The biggest growth in charities' use of the web in the past year has been the proliferation of e-campaigns. The web makes such campaigns cheap, easy and widely accessible.
Unfortunately, many of these campaigns are not well thought out or executed. Even more unfortunately, the internet often gets the blame.
The internet is a tool. It allows us to do things we couldn't afford to do by traditional means. It also allows us to do them faster and to reach more people. But if the underlying idea is not thought through and the planning is inadequate, the internet will highlight such failures rather than make up for them.
A campaign needs a very strong raison d'etre. The fact that it is now cheap and easy to set one up and send it out into the world is not justification enough. What is the burning issue? What is the key message? Who is it targeted at? What are the objectives? It is essential these questions are asked. Woolly planning will be magnified by the materials, which will turn audiences off rather than fire them up.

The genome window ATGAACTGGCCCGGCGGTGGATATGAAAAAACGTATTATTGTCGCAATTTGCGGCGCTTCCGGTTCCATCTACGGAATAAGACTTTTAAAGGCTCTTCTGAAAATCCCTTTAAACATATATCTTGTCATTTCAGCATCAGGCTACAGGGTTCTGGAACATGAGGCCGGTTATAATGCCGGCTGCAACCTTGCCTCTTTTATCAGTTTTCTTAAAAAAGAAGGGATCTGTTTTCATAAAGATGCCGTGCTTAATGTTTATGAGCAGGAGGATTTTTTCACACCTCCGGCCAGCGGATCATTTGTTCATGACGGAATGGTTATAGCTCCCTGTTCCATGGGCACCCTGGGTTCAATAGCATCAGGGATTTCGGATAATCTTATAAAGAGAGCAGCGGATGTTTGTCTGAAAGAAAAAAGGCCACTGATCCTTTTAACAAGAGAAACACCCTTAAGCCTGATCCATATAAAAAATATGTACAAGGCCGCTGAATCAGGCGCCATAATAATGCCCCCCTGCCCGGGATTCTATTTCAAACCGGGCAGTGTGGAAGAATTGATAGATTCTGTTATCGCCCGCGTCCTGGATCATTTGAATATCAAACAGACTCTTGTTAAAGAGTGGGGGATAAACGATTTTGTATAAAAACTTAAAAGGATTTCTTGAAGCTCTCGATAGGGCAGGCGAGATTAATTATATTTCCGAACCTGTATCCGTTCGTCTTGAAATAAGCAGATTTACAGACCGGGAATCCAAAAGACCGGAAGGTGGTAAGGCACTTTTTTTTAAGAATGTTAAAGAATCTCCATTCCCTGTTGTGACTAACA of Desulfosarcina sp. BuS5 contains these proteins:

Once the campaign strategy is outlined, the most critical issues for the internet are what you want people to do and what you will achieve. Site visitors can do only one thing at a time. They can then do sequential actions, but only one by one. Deciding the main 'ask' is critical.
So ask yourself what you hope to achieve and what the benefit will be. Think about the audience: who will care? Then think hard about what you want people to do and how you will measure success.
If we don't stop doing campaigns 'because we can', we will lose impact and will be complaining about campaign fatigue in very short order.
Sue Fidler is an independent charity ICT and internet consultant.